23rd Jan2018

‘Black Lighting 1×01: The Resurrection’ Review

by Jason Brigger

Stars: Cress Williams, China Anne McClain, Nafessa Williams, Christine Adams | Developed by Salim Akil


Black Lightning strikes (see what I did there?) a new and completely different tone for superhero shows on television and after only one episode, the show feels like it was a show Netflix created and not network television.

The pilot episode introduces us to Jefferson Pierce (Cress Williams), a principal of a charter school who nine years ago left behind his vigilante days as Black Lightning to focus on his wife, Lynn Stewart (Christine Adams), and his two daughters, Anissa and Jennifer, (Nafessa Williams and China Anne McClain). While Pierce succeeded in the father role, his marriage eventually fell apart but he still hopes for a reconciliation with his ex-wife, as long as he stays being Pierce and not Black Lightning. Pierce’s two worlds crash together when his youngest daughter Jennifer, after a night out at the local club, gets mixed up with the city’s worst gang, the 100, and Pierce must become Black Lightning again to save his family and the city.

Pierce’s decision to become Black Lightning again is justified by his ex-wife when Jennifer and Anissa are kidnapped by the 100 and only Lightning can save them by working outside the law. The last fifteen minutes of the episode is nothing more than an introduction of Black Lightning’s fighting and super power abilities and because of the great script and slow burn of the episode, the audience is craving for Lightning to unleash his power on the 100. Even the “surprise” at the end of the episode is written well and will have the audience wanting more of Black Lightning.

The Good


  • Cress Williams. Williams does a great job adding depth to the Jefferson Pierce character and is the rare superhero character that does just as much good out of the costume as he does in the costume. The first episode presents a conflicted Pierce that swings between teaching his children and his students the right way to live their lives and a character that makes deals with LaLa (William Catlett), the local leader of the 100 in order to protect his family.
  • The future villains. Whether it’s Lala, Lala’s boss Tobias Whale (Marvin Jones III) or even random street criminals, Black Lightning feels more gritty and realistic, as much as a superhero show can be, than even the Marvel shows on Netflix.
    Lala, after only one episode, is an interesting and complex villain as he was Pierce’s childhood friend and presents a “public side” as a caring mentor to the local children but is also running one of the most dangerous gangs in the city.
    Whale, while not given much to do in the pilot episode except yell, will become an important villain as his connection to Pierce’s family is revealed in future episodes. If the writers take their time and can slowly reveal Whale’s backstory and true intentions, he could become one of the most compelling villains in DC’s television universe.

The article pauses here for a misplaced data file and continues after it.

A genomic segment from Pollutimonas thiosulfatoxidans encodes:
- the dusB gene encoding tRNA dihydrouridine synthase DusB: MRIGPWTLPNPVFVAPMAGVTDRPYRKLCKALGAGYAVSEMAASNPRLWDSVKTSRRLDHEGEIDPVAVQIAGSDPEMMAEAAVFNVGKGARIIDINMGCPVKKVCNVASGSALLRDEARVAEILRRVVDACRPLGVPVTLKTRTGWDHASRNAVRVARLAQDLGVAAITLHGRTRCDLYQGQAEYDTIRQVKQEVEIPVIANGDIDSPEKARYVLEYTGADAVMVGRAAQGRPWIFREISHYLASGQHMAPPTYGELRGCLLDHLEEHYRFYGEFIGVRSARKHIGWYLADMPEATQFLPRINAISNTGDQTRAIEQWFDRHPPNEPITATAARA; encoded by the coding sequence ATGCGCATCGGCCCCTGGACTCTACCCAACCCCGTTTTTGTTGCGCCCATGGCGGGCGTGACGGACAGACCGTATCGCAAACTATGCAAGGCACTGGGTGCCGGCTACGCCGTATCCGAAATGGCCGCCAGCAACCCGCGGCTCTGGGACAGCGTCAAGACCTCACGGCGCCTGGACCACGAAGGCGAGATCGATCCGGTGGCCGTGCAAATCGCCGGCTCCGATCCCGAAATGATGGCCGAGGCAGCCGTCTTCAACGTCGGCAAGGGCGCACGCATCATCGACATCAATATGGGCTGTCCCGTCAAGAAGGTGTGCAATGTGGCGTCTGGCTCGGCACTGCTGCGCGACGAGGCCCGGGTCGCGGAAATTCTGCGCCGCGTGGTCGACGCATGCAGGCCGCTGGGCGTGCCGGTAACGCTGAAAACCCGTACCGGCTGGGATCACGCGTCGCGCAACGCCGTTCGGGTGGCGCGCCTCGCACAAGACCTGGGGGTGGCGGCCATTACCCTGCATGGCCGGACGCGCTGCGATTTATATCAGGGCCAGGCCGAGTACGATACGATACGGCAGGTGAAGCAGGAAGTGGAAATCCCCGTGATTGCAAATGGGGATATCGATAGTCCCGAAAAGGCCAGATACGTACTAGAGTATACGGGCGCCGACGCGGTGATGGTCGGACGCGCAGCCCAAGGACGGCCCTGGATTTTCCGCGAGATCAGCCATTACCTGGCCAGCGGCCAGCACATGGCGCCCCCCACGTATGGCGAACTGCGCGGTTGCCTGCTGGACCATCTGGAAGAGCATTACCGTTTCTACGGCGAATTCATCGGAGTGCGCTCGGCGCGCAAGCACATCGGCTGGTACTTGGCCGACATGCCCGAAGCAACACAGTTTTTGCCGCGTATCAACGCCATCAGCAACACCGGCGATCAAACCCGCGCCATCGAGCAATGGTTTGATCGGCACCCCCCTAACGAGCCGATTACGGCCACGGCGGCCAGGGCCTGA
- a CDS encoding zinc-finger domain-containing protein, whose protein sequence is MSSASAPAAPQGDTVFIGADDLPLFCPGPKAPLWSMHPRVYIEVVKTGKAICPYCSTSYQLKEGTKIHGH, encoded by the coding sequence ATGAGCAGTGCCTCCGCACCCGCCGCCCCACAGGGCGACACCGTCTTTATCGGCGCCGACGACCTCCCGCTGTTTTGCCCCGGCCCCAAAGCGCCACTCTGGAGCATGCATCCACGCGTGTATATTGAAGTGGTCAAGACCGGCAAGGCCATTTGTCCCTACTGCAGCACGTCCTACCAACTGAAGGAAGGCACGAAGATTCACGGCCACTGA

• Racial tension. Now stay with me as racism and racial tension is never a good thing but Black Lightning brings the topic to the forefront which is something unique in the world of television superheroes. The audience’s anger, much like Pierce’s, will increase throughout the episode as examples of racial tension are highlighted in the Black Lighting universe. The episode highlights the issues that face the world today from Pierce being unjustly harassed by the police to the lack of empathy from politicians regarding inner city shootings to the love Black Lighting receives by the African American community as someone finally standing up and taking action/providing hope for the city. It may only be one episode but the writers have nailed the pulse of the real world in this fictional world.

The Bad


  • The Costume. Fans of the comic book will appreciate the look of Black Lightning’s costume but the design on television needs a few tweaks. The suit looks bulky and not very functional for a vigilante that hides in the shadows and is showcased for his quick reactions against his enemies. The costume is not the worst costume design for a television show but it does need a lot of work.

The Middling

  • Black Lightning’s mentor and father figure, Gambi. Gambi raised Pierce ever since he was 12 years old and his store fronts for Black Lightning’s new base of operations. Gambi is the “M’ to Pierce’s “Bond”, handling everything from his costume to new gadgets to even encouraging words when the situation is dire. The role is needed as every vigilante needs a confidant but based on the pilot episode, the shop and Gambi feels a little too “Kingsman” for my taste. The character has potential but it depends if the show will allow Gambi to have a more important role than just another “Alfred”.

Final Grade: A- (Great)

Black Lightning does the rarest thing in television, make a great and compelling pilot episode that thrusts the audience into a world we haven’t seen enough of on television. The show, after one episode, gets my highest recommendation and I am excited for the future of this season.

You can catch Jason Brigger on the geek-centric podcast, The History of Bad Ideas, as new episodes are released every week at www.nerdly.co.uk or subscribe on iTunes, Stitcher and other podcasting apps. You can listen to their latest episode right here

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